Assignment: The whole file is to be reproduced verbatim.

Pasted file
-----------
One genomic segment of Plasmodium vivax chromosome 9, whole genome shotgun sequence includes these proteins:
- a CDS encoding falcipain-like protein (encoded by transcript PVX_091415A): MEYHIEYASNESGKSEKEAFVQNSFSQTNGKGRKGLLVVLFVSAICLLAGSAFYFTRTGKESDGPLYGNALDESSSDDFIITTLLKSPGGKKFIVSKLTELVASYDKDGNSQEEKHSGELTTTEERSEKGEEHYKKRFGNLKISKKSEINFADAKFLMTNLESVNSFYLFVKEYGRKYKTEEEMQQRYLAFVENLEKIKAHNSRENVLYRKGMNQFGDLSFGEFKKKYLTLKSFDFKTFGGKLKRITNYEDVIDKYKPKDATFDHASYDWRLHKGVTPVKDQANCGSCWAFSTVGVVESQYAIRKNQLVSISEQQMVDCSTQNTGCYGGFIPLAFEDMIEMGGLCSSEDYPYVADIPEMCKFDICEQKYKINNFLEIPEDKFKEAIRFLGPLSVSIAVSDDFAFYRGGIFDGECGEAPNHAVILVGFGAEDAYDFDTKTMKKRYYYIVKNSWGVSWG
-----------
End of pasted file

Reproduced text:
One genomic segment of Plasmodium vivax chromosome 9, whole genome shotgun sequence includes these proteins:
- a CDS encoding falcipain-like protein (encoded by transcript PVX_091415A): MEYHIEYASNESGKSEKEAFVQNSFSQTNGKGRKGLLVVLFVSAICLLAGSAFYFTRTGKESDGPLYGNALDESSSDDFIITTLLKSPGGKKFIVSKLTELVASYDKDGNSQEEKHSGELTTTEERSEKGEEHYKKRFGNLKISKKSEINFADAKFLMTNLESVNSFYLFVKEYGRKYKTEEEMQQRYLAFVENLEKIKAHNSRENVLYRKGMNQFGDLSFGEFKKKYLTLKSFDFKTFGGKLKRITNYEDVIDKYKPKDATFDHASYDWRLHKGVTPVKDQANCGSCWAFSTVGVVESQYAIRKNQLVSISEQQMVDCSTQNTGCYGGFIPLAFEDMIEMGGLCSSEDYPYVADIPEMCKFDICEQKYKINNFLEIPEDKFKEAIRFLGPLSVSIAVSDDFAFYRGGIFDGECGEAPNHAVILVGFGAEDAYDFDTKTMKKRYYYIVKNSWGVSWG